The Rise of Government and Pension Payments over the Last 10 Years

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It is a cautionary tale for the ages.

In 2018 South Africa announced a halt to salary hikes for its civil servants. Payments for government servants had reached 35% of total government expenditure1 and if left unchecked, the government was afraid that the spending would push public finances off the fiscal cliff.

The same situation applies to Malaysia. For many years, the largest component of government operating expenditure has been civil servant salaries or emoluments;2 and over the last 10 years, its growth has far outpaced other expenditures. In 2008 the emoluments stood at RM41.0bil, or 27% of total expenditure. The figure was forecasted to grow to 34% or RM81.3bil by 2018.3

It is the same trend for pension and gratuity payments. In 2008 the government paid out RM10.0bil in pension and gratuities but these payments were forecasted to reach RM25.8bil in 2018. Pension payments are highly correlated to emoluments because a civil servant today is a pensioner tomorrow. As such, both groups enjoy concurrent salary hikes and cash assistance. Together, emoluments and retirement charges constitute a sizeable chunk of operating expenditure. In 2008 they ate up 33% (RM51.0bil) but were forecasted to hit a whopping 46% or RM108.0bil by 2018. This was despite the retirement age being raised progressively from 56 to 604 over the last 10 years.

This unprecedented rise is primarily due to the previous two governments’ generous pay adjustments, and cash perks to government servants; and to a rise in the ranks of the civil service. This was probably done to preserve urban Malay voter support prior to the 12th general election (GE12) in 2008 and post-GE12, to lure them back and retain their support.

Let’s examine the trend of emoluments and pension payments over the last 10 years – between the years of 2008 and 2018. This period covers the final year of Tun Abdullah Badawi’s administration and from 2009 onwards, the tenure of Datuk Seri Najib Razak.

Between 1991 and 2007, there was no pay increase for civil servants save for a rise in certain allowances.5 All that changed in May 2007 when Abdullah announced a huge rise in salaries and allowances for more than one million civil servants and 557,033 pensioners.6 This cost the government an additional RM8.0bil annually.

Abdullah was fighting for political survival and felt a need to shore up support ahead of GE12. The full effect of these hikes was only felt in 2008 – emoluments grew by 26% from RM32.6bil in 2007 to RM41.0bil. Pensions too rocketed upwards by 25% from RM8.3bil to RM10.0bil on the back of these rises.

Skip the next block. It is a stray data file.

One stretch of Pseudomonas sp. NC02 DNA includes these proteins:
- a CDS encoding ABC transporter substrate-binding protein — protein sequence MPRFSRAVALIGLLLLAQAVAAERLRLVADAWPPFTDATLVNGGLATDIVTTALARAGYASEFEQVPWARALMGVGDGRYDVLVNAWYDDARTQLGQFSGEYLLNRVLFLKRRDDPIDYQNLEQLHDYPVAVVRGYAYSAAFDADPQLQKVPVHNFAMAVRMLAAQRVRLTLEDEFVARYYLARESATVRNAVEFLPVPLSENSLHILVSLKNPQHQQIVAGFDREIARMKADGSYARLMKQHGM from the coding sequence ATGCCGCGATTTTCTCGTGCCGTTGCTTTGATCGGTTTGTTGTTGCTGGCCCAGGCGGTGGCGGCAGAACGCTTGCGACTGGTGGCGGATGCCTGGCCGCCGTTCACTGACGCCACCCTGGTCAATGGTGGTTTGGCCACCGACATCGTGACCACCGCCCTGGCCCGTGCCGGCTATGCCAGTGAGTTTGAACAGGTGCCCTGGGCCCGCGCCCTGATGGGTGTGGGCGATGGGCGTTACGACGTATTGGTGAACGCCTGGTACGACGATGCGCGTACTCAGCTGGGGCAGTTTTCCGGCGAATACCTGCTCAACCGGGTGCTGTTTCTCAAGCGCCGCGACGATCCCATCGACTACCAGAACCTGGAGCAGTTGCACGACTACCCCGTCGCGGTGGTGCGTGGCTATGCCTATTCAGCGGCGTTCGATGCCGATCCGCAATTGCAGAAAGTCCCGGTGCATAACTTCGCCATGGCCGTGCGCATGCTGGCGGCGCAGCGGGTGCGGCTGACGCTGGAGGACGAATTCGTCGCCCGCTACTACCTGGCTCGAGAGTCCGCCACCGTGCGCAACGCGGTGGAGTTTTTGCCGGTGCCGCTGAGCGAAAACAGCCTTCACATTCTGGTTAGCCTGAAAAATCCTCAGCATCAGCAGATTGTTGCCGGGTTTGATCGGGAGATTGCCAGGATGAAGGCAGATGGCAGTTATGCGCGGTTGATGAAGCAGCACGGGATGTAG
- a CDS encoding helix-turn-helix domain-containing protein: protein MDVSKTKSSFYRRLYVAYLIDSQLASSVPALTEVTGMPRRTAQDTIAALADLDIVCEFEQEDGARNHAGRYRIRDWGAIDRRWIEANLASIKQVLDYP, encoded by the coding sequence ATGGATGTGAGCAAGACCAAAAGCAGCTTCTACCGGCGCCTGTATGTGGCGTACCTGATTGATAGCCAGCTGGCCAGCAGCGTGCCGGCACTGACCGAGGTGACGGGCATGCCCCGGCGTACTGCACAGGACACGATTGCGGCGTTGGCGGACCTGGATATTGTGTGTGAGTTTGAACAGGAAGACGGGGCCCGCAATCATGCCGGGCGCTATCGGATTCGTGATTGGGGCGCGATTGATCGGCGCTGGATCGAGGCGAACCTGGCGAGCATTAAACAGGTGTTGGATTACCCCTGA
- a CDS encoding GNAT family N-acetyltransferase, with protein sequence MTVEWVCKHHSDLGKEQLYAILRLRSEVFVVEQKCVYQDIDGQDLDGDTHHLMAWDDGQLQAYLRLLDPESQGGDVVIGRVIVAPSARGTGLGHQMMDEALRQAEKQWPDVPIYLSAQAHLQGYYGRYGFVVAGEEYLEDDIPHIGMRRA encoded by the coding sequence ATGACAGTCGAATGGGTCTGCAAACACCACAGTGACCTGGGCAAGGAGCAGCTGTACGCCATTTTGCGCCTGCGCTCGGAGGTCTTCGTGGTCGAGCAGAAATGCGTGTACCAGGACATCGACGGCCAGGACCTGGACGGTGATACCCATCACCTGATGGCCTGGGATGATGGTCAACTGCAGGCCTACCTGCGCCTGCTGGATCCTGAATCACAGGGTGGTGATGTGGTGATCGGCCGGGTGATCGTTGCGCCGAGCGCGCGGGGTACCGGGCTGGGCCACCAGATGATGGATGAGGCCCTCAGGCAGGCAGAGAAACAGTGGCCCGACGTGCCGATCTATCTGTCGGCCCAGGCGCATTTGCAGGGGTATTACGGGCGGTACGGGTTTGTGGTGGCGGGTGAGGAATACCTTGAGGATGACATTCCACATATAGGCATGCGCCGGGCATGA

During Najib’s tenure, he took it a step further by announcing multiple hikes in salaries and increases in allowances for every year during his administration, with the exception of 2009, 2011, 2015 and 2017. He also announced special annual and/or Hari Raya bonuses in each year of his tenure.

When Najib took over as finance minister in 2009, emoluments and pension payments stood at 33.7% of total operating expenditure or RM52.9bil; by the end of 2017, it was at 45% or RM99.8bil.

There were no pay hikes in Najib’s first year as prime minister.7 However, that ended in 2010, when Najib first raised salaries; but he limited them to the police, and medical and dental lecturers in public universities (which cost the taxpayers RM633mil) and a RM500 cash handout for all 1.24 million civil servants (RM640mil). These hikes largely explain why emoluments rose 9% from RM43.0bil to RM46.7bil. Similarly, 590,000 pensioners were paid a RM500 cash handout which cost RM295mil. Pensions and gratuities rose by 13.5% from RM10.1bil to RM11.5bil. This pushed up the total of emoluments and pensions to 38% of total operating expenditure, higher than 2009’s 34%.

But by 2012, Najib was as unpopular as Abdullah was in the latter’s final year. With elections just around the corner, Najib resorted to the same playbook as his predecessor. He filled the 2012 Budget with generous hikes in salaries and Colas8 that cost RM4.8bil. In addition, RM1.9bil was spent on a minimum bonus of RM500. As a result, emoluments gained 20% from RM50.1bil to RM60.0bil in 2012.

The 667,000 pensioners were not left out – they received increments of between RM720 to RM820 as well as a special cash assistance of RM500, which was disbursed in August 2012. These raises were partially responsible for total pensions increasing to RM14.1bil, 16% higher than RM13.6bil in 2011. Together, the emoluments and pensions totalled 36% of operating expenditure.

No increments were given during the post-election period in 2013, except for a special monthly incentive of RM200 for 125,700 military personnel and a revision in allowances for 65,000 military reserves.

There were two main reasons for the emoluments increasing by 10% from RM61.0bil to RM66.7bil in 2014. The first was from the full effect of multiple salary hikes under the new Transformative Remunerative System for 1.4 million government employees announced in March 2013. The other was from a half-month bonus with a minimum payment of RM500. On top of that, pension payments were given an automatic annual increase of 2% from 2013 onwards. Pensions grew 24% from RM14.8bil to RM18.2bil that year.